Piotr Wozniak is a model of experimodern music applied to life itself. He has re-arranged his life according to an algorithm in order to be able to learn as much as is humanly possible (Wolf, 2008). Wozniak is the inventor of a program called SuperMemo, which is designed to help increase memory, yet he has increasingly applied the same principles to the organization of his entire life.
The reason the inventor of SuperMemo pursues extreme anonymity, asking me to conceal his exact location and shunning even casual recognition by users of his software, is not because he's paranoid or a misanthrope but because he wants to avoid random interruptions to a long-running experiment he's conducting on himself. Wozniak is a kind of algorithmic man. He's exploring what it's like to live in strict obedience to reason. On first encounter, he appears to be one of the happiest people I've ever met. (Wolf, 2008).
Yet imagine if this algorithmic living was combined with the random and stochastic procedures of experimodernism – life scatters like a computer-controlled-crowd from quantification by larger forces, our own algorithms confound those further downstream. The application to living of this controlled randomness of experimodern musical practice might be the only way in which the performance practice of experimodern and improvised music can keep to its original ethos, as humanity becomes more and more predictable. Only through the creation of a way of living which stands outside of predictability and manipulation, can the choice, in the moment of performance, between two notes, be a meaningful articulation of human agency.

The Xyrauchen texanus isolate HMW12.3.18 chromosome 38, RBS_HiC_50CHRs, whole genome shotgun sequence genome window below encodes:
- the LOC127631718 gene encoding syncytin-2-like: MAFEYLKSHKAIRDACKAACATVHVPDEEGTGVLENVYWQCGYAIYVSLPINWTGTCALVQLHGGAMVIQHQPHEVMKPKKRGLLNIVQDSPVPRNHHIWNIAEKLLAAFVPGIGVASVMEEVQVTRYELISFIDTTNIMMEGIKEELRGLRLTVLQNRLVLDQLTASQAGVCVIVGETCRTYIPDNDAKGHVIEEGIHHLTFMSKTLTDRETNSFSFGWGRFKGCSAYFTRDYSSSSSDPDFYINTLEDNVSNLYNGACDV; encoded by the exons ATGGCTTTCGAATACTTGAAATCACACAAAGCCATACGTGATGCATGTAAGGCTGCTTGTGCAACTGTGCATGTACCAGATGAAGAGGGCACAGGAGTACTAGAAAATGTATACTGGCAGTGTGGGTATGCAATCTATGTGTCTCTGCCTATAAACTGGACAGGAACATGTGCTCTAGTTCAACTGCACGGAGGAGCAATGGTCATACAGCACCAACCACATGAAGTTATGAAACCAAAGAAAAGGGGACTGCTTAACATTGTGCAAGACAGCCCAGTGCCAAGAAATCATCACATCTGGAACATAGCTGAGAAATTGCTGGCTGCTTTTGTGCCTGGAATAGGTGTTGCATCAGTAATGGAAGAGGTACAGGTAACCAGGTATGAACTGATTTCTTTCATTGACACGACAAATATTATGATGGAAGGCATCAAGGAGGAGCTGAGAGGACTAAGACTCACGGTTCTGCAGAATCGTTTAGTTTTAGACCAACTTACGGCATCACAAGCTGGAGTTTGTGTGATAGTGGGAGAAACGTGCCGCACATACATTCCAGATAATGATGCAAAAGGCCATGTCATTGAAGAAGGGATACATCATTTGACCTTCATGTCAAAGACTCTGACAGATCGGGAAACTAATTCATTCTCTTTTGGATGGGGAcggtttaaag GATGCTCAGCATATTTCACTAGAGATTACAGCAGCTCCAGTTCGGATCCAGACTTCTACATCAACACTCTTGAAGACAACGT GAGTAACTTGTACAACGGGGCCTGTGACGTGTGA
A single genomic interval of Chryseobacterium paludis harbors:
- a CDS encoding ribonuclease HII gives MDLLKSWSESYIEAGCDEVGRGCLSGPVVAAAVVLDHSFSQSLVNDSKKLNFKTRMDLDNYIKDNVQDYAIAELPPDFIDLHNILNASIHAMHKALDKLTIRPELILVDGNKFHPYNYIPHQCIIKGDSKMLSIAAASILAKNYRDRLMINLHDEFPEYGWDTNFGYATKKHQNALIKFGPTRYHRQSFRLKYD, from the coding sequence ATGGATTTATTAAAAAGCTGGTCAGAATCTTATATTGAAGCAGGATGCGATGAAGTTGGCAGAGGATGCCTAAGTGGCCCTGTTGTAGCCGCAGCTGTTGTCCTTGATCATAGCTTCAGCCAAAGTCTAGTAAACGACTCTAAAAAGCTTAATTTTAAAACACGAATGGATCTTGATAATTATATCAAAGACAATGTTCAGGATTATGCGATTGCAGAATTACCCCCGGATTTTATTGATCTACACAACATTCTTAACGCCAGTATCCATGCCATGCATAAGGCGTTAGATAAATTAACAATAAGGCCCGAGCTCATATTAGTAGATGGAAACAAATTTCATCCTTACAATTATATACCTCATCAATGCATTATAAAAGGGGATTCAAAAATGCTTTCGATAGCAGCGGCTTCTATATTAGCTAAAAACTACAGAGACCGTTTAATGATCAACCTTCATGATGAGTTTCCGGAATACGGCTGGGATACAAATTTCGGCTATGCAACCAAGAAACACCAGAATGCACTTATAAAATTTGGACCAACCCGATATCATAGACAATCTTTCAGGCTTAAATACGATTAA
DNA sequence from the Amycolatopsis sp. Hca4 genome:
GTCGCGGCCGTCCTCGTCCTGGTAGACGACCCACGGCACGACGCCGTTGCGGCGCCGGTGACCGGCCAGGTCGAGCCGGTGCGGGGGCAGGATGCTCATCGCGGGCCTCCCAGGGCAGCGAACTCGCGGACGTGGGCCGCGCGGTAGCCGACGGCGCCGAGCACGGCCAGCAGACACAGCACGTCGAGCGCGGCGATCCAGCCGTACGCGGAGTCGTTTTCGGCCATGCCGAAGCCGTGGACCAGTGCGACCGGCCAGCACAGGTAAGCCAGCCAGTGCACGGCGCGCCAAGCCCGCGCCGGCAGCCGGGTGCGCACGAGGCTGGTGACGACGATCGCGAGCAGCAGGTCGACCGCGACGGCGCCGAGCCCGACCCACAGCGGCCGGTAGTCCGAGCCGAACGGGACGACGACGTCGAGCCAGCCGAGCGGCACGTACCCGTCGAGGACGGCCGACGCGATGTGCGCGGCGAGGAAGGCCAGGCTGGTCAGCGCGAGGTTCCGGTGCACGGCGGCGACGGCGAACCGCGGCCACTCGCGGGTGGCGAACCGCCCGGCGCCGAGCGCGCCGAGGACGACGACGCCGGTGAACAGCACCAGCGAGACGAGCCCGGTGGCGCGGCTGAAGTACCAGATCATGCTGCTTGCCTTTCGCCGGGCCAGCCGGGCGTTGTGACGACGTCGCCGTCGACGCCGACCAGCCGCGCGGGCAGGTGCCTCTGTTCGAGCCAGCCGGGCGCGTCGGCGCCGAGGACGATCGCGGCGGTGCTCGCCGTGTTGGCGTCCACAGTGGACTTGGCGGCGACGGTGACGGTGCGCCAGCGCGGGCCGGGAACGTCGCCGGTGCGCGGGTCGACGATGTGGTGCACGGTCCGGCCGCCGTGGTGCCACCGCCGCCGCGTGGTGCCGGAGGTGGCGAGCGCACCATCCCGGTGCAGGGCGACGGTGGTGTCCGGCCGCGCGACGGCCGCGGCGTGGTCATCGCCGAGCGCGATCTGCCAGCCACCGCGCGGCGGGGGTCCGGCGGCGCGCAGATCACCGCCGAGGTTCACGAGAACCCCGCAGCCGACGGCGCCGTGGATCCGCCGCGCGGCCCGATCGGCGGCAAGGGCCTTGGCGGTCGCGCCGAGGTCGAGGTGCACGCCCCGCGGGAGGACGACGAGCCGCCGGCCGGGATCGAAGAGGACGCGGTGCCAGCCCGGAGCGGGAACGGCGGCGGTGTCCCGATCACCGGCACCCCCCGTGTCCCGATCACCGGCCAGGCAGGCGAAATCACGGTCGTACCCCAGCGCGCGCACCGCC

Performance practice ceases to become a thing that you learn, applied unthinkingly, but the natural result of a particular way of living. Similarly, what Ferneyhough36 refers to as a “'Pavlovian' Semanticism”37 (Ferneyhough, 1995, p. 23) that may come from an purely “intuitive” style of compositional approach may gain a new efficacy if we are to take the very “Pavlovian” element of our intuitive aesthetic drives and give them new foundations through behavioural conditioning of the type used to condition a boot fetish, mentioned above. Similarly, improvisation, which Boulez refers to as “une sorte d'onanisme en public” (quoted in Ben Watson, 2014) gains new meaning and power in the wake of Pocknee and Baxenkraft's works – if your masturbatory activity has been regularly re-routed to such an extent, the (supposed) underlying onanistic tendencies of improvisation will themselves be re-modulated into a different space.